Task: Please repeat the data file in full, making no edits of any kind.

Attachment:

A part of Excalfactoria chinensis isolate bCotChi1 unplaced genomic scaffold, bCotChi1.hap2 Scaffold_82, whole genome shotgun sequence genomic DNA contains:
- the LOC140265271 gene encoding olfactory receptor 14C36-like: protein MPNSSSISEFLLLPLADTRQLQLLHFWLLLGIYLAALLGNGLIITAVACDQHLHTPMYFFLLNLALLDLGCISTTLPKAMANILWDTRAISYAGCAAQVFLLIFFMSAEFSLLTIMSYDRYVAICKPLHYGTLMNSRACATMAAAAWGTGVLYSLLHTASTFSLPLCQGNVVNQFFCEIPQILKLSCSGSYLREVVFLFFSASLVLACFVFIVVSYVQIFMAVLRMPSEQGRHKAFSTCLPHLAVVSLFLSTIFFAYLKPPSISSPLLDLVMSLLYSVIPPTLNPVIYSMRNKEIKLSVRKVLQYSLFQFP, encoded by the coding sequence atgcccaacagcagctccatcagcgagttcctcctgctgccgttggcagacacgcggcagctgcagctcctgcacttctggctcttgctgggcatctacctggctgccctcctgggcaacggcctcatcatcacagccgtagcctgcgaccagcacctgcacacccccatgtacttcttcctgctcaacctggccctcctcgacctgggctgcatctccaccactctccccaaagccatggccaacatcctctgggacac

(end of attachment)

A part of Excalfactoria chinensis isolate bCotChi1 unplaced genomic scaffold, bCotChi1.hap2 Scaffold_82, whole genome shotgun sequence genomic DNA contains:
- the LOC140265271 gene encoding olfactory receptor 14C36-like: protein MPNSSSISEFLLLPLADTRQLQLLHFWLLLGIYLAALLGNGLIITAVACDQHLHTPMYFFLLNLALLDLGCISTTLPKAMANILWDTRAISYAGCAAQVFLLIFFMSAEFSLLTIMSYDRYVAICKPLHYGTLMNSRACATMAAAAWGTGVLYSLLHTASTFSLPLCQGNVVNQFFCEIPQILKLSCSGSYLREVVFLFFSASLVLACFVFIVVSYVQIFMAVLRMPSEQGRHKAFSTCLPHLAVVSLFLSTIFFAYLKPPSISSPLLDLVMSLLYSVIPPTLNPVIYSMRNKEIKLSVRKVLQYSLFQFP, encoded by the coding sequence atgcccaacagcagctccatcagcgagttcctcctgctgccgttggcagacacgcggcagctgcagctcctgcacttctggctcttgctgggcatctacctggctgccctcctgggcaacggcctcatcatcacagccgtagcctgcgaccagcacctgcacacccccatgtacttcttcctgctcaacctggccctcctcgacctgggctgcatctccaccactctccccaaagccatggccaacatcctctgggacac